TUESDAY, March 13 (HealthDay News) -- The foods Americans eat
have a lot to do with factors like race, age and where they live,
and can be categorized into five distinct dietary patterns,
according to a new study.
Researchers analyzed food questionnaires from a large group of
black and white adults aged 45 and older in the continental United
States, with a focus on southeastern states.
The strongest association they found was that black people were
more likely than whites to have "southern" diets, which are rich in
fried foods, processed meats and sweetened drinks.
"Nobody has defined dietary patterns in a population like this," said Suzanne Judd, assistant professor at the University of Alabama at Birmingham and study co-author.
The findings are slated for Tuesday presentation at the American
Heart Association meeting in San Diego.
The southern diet probably emerged as a clear trend because the
study included so many participants from the Southeast, Judd
In addition to the southern diet, the authors identified four
other eating patterns.
The "traditional" pattern was characterized by a mixed diet of
mostly takeout and prepared foods.
A "healthy" diet was mostly made up of fruits, veggies and
"Sweets" consisted largely of sweet snacks and desserts.
An "alcohol" pattern, which included salads, proteins (and
alcohol), was associated with younger ages and higher socioeconomic
The researchers limited their study to black and white adults
because the largest difference in stroke risk exists between these
two racial groups. Previous research has found that black people
are three times more likely to have a stroke than their white
counterparts at 45 years of age, although the gap in risk shrinks
in older adults.
People from the Southeast region, known as the "stroke belt,"
are also more likely to suffer a stroke.
The current study involved nearly 22,000 adults, half of whom
lived in the Southeast, representing a range of income and
Participants filled out a food frequency questionnaire about
their diet over the past year. From these responses, the
researchers grouped similar foods into categories, then looked at
how food groups were consumed together to define dietary patterns.
Participants each received a score reflecting how closely their
diet resembled each pattern.
The researchers identified a number of trends, notably that
younger age groups (45-54 years) were more likely than older adults
to have a traditional diet, which features convenient, ready-to-eat
And while black participants were associated with a southern
diet, white people were more likely to have a traditional or sweet
diet. These diet differences could not be explained by income and
education differences alone, Judd said, adding that culture and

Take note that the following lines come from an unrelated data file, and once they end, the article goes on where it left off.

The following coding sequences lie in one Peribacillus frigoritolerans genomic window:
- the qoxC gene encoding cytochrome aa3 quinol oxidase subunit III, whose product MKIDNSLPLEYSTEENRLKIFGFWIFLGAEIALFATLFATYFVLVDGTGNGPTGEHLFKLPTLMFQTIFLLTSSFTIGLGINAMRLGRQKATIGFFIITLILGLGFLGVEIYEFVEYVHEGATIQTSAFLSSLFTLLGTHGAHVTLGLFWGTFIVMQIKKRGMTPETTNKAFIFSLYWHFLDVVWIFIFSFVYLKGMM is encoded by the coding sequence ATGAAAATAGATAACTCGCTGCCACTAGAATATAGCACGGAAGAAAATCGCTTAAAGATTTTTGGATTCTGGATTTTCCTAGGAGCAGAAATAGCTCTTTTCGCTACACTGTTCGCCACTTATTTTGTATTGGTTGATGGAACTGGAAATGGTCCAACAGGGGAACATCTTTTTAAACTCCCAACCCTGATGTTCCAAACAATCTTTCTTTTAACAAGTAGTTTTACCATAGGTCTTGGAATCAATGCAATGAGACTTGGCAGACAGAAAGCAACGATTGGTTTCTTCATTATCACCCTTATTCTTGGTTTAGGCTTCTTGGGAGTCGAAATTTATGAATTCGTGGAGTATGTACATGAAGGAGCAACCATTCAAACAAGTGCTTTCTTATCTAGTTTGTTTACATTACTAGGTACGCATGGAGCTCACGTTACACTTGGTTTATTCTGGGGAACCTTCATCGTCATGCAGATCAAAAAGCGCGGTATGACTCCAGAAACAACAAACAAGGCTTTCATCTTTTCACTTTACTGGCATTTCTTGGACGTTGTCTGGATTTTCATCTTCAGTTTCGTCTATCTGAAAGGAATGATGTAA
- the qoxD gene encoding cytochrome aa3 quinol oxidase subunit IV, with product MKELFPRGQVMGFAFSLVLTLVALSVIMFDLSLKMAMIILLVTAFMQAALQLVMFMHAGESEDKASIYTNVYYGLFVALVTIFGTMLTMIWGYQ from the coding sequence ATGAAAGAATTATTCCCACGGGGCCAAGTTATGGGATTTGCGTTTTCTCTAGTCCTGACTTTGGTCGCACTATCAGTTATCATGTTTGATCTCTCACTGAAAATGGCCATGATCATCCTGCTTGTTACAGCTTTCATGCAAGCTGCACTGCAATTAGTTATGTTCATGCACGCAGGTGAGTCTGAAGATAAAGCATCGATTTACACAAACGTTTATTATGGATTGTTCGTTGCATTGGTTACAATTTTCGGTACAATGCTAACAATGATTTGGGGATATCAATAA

upbringing probably play a part in eating habits.
Previous research suggests that one of the major culprits for
increased stroke risk among black people is high blood pressure.
The southern diet, and in particular sodium intake, probably has an
effect on stroke risk by driving up blood pressure, although it may
have other important effects, such as on obesity, Judd said.
"Not maintaining a healthy weight leads to so many problems in terms of how well blood vessels function," she explained.
Although studies have explored the intake of individual
nutrients, such as sodium and calcium as well as fats and fiber,
among black and white people, there is a less clear understanding
of how overall diet differs between these groups.
Commenting on the study, Connie Diekman, director of university
nutrition at Washington University in St. Louis, said, "We have to
start looking at dietary patterns because it is about the whole of
what we do; it is not single nutrients or single foods that are the
cause or the blame for disease."
When it comes to helping people change their eating habits,
dietary patterns are also more useful than labeling foods as "good"
and "bad," Diekman added.
The next step is to look at the relationship between these
dietary patterns and health, in particular stroke risk. "I'll be
surprised if we don't see an association," Judd said.
If further research shows an association, it would provide some
foods to target, similar to how the U.S. Centers for Disease
Control and Prevention is working to reduce sodium in the food
supply, Judd said.
"Even from just what is here [in this study], it certainly will add to the body of evidence that's encouraging the change in sodium, portions, and the increased need for education around nutrition and physical activity," Diekman said.
Because this study was presented at a medical meeting, the data
and conclusions should be viewed as preliminary until published in
a peer-reviewed journal.
There's more on healthy eating at the
U.S. Department of
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